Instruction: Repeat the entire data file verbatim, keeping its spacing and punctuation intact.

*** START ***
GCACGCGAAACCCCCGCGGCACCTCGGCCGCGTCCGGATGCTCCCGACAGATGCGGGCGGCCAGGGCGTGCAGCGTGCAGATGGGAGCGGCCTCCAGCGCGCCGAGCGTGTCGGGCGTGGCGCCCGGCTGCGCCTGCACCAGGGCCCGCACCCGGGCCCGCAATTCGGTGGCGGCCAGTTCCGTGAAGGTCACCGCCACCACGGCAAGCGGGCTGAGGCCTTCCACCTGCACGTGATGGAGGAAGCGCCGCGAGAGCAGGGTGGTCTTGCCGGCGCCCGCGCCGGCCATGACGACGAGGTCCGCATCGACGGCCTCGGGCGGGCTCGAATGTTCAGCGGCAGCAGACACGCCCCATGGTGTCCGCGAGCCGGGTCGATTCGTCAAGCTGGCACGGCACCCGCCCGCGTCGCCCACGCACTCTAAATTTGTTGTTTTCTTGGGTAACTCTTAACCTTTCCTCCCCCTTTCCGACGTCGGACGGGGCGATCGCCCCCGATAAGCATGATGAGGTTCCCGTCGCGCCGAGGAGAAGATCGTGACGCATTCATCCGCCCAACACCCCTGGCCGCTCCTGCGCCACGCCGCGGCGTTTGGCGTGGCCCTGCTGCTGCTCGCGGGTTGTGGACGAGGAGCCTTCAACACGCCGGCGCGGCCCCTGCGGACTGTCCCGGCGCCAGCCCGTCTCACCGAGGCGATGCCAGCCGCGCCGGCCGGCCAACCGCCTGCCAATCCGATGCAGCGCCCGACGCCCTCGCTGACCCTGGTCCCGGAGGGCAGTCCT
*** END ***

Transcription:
GCACGCGAAACCCCCGCGGCACCTCGGCCGCGTCCGGATGCTCCCGACAGATGCGGGCGGCCAGGGCGTGCAGCGTGCAGATGGGAGCGGCCTCCAGCGCGCCGAGCGTGTCGGGCGTGGCGCCCGGCTGCGCCTGCACCAGGGCCCGCACCCGGGCCCGCAATTCGGTGGCGGCCAGTTCCGTGAAGGTCACCGCCACCACGGCAAGCGGGCTGAGGCCTTCCACCTGCACGTGATGGAGGAAGCGCCGCGAGAGCAGGGTGGTCTTGCCGGCGCCCGCGCCGGCCATGACGACGAGGTCCGCATCGACGGCCTCGGGCGGGCTCGAATGTTCAGCGGCAGCAGACACGCCCCATGGTGTCCGCGAGCCGGGTCGATTCGTCAAGCTGGCACGGCACCCGCCCGCGTCGCCCACGCACTCTAAATTTGTTGTTTTCTTGGGTAACTCTTAACCTTTCCTCCCCCTTTCCGACGTCGGACGGGGCGATCGCCCCCGATAAGCATGATGAGGTTCCCGTCGCGCCGAGGAGAAGATCGTGACGCATTCATCCGCCCAACACCCCTGGCCGCTCCTGCGCCACGCCGCGGCGTTTGGCGTGGCCCTGCTGCTGCTCGCGGGTTGTGGACGAGGAGCCTTCAACACGCCGGCGCGGCCCCTGCGGACTGTCCCGGCGCCAGCCCGTCTCACCGAGGCGATGCCAGCCGCGCCGGCCGGCCAACCGCCTGCCAATCCGATGCAGCGCCCGACGCCCTCGCTGACCCTGGTCCCGGAGGGCAGTCCT